When you search for information on fuel taxes by state, the early results could seem intimidating. You might find busy, complex charts with rows and columns of small text that’s difficult to look at. Then, once you find the information you’re looking for, you have to figure out how to use it (e.g., fuel planning, IFTA, etc.).
So, how can you quickly and easily find the state fuel tax info you need and use it to make the best financial decision for your company? Find out below.
Find a Good Resource
There are resources available that have taken the data from the numerous charts and presented them in formats that give you the same state fuel tax information in a more direct, clear format. One in particular is AAA. You can click on a map, sort by state using dropdowns, and fairly easily compare fuel taxes between states. Similar aggregated data can also be found on the website for the American Petroleum Institute (API)
Figure Out IFTA
State fuel taxes are factored into the cost per gallon when you purchase fuel. This way, you pay the state tax at the pump and then reconcile interstate usage later. When calculating IFTA, you determine the taxes that should be paid on fuel burned within each state, regardless of where the fuel was purchased. The total you already paid in state taxes at the time of the purchase is figured into the equation when you file IFTA quarterly. This may sound complicated, but IFTA actually simplifies the fuel tax process by allowing drivers to move more freely between states. All they have to do is keep their receipts for gallons purchased and track mileage; then leave the accounting for later. And with plenty of programs and resources available to calculate IFTA, all you have to do is input the data or link your fuel card to a system that will use the integrated data to calculate everything for you.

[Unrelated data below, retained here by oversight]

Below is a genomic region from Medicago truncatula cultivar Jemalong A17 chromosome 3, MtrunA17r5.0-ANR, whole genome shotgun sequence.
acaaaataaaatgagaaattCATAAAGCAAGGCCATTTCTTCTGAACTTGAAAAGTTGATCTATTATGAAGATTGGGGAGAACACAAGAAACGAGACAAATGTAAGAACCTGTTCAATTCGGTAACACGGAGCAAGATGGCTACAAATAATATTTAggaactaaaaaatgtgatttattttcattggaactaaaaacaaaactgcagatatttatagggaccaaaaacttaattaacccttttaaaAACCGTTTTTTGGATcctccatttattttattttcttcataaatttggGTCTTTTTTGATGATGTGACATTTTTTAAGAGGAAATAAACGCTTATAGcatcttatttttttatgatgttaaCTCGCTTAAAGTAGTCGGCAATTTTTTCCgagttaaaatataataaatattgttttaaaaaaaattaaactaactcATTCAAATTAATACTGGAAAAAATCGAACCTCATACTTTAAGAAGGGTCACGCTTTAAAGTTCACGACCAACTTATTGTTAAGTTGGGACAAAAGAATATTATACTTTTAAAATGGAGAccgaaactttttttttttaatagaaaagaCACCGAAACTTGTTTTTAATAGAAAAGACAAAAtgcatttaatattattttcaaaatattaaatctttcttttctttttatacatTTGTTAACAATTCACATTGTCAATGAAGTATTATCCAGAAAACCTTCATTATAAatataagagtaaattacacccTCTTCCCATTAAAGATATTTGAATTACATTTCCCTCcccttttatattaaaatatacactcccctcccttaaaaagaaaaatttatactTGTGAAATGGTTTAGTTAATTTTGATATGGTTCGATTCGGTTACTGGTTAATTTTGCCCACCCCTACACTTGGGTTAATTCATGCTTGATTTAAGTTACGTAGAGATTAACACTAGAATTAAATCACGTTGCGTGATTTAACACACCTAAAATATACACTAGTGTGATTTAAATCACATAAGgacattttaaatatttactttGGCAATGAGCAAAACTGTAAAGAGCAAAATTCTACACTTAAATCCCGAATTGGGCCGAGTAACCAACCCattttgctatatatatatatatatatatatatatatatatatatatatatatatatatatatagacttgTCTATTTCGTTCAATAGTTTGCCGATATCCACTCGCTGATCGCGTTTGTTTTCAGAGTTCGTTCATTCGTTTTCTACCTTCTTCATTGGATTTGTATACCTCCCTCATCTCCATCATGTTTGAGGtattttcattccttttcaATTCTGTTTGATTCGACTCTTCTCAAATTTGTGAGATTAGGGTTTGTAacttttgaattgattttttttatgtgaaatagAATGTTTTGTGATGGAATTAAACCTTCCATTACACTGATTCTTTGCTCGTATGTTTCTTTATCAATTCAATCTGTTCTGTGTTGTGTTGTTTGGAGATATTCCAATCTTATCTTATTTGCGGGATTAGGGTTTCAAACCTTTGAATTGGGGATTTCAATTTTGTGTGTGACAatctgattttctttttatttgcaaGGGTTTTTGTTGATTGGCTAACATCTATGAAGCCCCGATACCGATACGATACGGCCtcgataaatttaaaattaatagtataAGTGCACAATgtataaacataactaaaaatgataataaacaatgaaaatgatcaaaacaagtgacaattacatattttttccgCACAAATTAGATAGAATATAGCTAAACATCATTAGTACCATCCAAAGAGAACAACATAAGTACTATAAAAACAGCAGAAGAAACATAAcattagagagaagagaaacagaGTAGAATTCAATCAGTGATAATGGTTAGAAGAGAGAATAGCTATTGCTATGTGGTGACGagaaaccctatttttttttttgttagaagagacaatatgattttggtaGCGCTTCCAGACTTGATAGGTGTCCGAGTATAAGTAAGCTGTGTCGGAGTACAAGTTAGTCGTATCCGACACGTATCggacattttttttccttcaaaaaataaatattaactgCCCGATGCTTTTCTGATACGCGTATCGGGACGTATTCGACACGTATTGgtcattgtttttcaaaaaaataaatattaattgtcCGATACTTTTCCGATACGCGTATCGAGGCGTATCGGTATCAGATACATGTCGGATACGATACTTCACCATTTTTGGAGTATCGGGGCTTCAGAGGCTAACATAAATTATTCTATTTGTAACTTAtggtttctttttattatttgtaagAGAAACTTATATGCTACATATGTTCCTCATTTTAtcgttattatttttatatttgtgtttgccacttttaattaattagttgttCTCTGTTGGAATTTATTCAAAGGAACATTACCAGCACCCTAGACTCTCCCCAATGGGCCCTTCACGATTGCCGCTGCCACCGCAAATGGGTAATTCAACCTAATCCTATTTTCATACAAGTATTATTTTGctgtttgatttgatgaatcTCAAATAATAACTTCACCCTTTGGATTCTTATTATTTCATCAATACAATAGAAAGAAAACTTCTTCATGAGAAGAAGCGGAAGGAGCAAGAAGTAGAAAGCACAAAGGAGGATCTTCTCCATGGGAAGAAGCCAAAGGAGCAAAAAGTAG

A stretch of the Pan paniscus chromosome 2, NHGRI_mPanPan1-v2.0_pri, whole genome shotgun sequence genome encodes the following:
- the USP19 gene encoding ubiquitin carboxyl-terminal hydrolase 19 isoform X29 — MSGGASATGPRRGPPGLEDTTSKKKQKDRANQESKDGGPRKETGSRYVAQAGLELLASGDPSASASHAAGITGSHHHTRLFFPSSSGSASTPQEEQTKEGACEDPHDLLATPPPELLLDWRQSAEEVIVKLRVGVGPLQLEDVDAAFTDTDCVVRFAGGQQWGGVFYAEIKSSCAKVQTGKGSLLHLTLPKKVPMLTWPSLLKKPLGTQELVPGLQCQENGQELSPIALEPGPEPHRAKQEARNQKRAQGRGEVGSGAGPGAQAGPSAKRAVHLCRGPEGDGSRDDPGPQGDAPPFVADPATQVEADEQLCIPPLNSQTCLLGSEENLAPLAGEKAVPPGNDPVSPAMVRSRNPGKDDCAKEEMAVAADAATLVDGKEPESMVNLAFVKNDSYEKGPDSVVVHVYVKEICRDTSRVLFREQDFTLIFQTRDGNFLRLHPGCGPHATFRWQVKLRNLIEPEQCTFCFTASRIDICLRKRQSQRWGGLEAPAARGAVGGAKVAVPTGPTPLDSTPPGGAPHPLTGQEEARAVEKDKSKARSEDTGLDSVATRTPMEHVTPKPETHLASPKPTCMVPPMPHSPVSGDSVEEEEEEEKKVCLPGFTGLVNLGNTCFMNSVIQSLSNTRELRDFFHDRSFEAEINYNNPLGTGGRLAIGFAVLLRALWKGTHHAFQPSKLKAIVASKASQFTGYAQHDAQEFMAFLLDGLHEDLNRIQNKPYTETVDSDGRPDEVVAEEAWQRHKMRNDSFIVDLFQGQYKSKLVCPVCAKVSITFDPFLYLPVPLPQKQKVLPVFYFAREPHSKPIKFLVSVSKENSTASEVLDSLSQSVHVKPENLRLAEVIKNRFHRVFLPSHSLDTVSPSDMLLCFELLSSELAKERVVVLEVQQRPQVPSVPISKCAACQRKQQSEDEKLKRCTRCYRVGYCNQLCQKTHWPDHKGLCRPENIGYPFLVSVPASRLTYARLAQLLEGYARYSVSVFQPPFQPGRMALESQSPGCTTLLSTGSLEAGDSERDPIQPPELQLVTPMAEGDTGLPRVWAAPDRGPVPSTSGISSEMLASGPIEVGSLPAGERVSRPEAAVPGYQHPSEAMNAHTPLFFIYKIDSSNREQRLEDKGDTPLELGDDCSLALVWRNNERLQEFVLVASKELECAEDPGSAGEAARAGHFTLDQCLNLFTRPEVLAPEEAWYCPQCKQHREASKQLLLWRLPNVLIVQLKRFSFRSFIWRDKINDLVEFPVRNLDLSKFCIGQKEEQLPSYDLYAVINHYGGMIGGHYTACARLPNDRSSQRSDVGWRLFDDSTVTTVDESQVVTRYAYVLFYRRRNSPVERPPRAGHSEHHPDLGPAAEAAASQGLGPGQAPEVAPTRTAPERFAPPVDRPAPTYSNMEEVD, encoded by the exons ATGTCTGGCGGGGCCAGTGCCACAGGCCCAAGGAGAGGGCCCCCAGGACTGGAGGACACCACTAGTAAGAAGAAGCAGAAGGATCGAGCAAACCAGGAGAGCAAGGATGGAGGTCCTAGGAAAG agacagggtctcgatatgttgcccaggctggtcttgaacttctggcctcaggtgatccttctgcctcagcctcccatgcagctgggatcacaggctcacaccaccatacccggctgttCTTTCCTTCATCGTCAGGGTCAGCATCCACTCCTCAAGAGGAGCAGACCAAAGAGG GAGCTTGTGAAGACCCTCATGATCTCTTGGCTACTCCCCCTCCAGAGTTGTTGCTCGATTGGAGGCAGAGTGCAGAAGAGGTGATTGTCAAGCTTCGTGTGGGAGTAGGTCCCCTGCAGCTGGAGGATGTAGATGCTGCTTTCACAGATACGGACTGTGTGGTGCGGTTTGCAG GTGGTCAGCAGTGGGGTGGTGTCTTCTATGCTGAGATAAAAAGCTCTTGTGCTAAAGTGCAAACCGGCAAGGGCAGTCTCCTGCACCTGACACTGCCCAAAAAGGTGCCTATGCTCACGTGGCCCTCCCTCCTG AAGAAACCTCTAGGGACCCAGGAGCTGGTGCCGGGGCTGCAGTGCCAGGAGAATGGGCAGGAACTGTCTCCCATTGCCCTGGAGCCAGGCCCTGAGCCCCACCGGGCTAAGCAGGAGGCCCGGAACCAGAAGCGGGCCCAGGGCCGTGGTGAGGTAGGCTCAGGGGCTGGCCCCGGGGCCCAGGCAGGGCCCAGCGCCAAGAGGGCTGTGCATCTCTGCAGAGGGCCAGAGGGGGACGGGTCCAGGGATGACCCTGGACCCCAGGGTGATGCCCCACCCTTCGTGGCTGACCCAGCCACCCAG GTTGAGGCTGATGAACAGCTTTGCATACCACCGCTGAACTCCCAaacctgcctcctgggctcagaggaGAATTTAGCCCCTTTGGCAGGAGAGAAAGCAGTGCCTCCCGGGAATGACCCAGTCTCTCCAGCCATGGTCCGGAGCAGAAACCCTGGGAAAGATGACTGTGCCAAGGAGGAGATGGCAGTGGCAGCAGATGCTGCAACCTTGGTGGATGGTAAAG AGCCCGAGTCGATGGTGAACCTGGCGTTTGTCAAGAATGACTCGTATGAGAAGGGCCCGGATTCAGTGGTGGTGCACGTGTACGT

Using Fuel Planning
While IFTA does simplify and streamline fuel shopping, taxes do vary from state to state. When the time comes to reconcile and report your taxes for fuel purchase and consumption, you’ll still want to have done your best to minimize costs at the pump. As with so many other areas of trucking, taking advantage of fuel tax rates across state lines is about planning, staying informed and remaining flexible enough so that you maximize any potential savings. Seek out lower gas prices by comparing state taxes and do your best to balance price shopping with other goals of your operations.